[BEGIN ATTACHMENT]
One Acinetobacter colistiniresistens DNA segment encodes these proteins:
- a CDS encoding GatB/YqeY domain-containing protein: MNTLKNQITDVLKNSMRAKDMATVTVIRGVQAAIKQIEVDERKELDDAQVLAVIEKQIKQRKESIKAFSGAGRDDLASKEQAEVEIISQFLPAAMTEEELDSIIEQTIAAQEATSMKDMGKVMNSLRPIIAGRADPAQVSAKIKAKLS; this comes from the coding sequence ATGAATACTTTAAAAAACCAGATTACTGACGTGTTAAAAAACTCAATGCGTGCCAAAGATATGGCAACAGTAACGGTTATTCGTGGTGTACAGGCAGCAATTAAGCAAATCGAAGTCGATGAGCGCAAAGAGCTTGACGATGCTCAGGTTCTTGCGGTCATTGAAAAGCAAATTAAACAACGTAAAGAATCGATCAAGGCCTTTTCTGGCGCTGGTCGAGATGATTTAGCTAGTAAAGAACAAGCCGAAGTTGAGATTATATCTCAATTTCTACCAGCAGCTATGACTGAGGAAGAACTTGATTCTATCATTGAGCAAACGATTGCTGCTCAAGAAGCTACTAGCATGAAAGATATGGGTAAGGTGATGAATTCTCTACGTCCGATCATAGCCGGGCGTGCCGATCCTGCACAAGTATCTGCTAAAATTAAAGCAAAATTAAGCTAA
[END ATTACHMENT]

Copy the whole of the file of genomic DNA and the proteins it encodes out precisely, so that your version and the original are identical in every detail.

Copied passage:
One Acinetobacter colistiniresistens DNA segment encodes these proteins:
- a CDS encoding GatB/YqeY domain-containing protein: MNTLKNQITDVLKNSMRAKDMATVTVIRGVQAAIKQIEVDERKELDDAQVLAVIEKQIKQRKESIKAFSGAGRDDLASKEQAEVEIISQFLPAAMTEEELDSIIEQTIAAQEATSMKDMGKVMNSLRPIIAGRADPAQVSAKIKAKLS; this comes from the coding sequence ATGAATACTTTAAAAAACCAGATTACTGACGTGTTAAAAAACTCAATGCGTGCCAAAGATATGGCAACAGTAACGGTTATTCGTGGTGTACAGGCAGCAATTAAGCAAATCGAAGTCGATGAGCGCAAAGAGCTTGACGATGCTCAGGTTCTTGCGGTCATTGAAAAGCAAATTAAACAACGTAAAGAATCGATCAAGGCCTTTTCTGGCGCTGGTCGAGATGATTTAGCTAGTAAAGAACAAGCCGAAGTTGAGATTATATCTCAATTTCTACCAGCAGCTATGACTGAGGAAGAACTTGATTCTATCATTGAGCAAACGATTGCTGCTCAAGAAGCTACTAGCATGAAAGATATGGGTAAGGTGATGAATTCTCTACGTCCGATCATAGCCGGGCGTGCCGATCCTGCACAAGTATCTGCTAAAATTAAAGCAAAATTAAGCTAA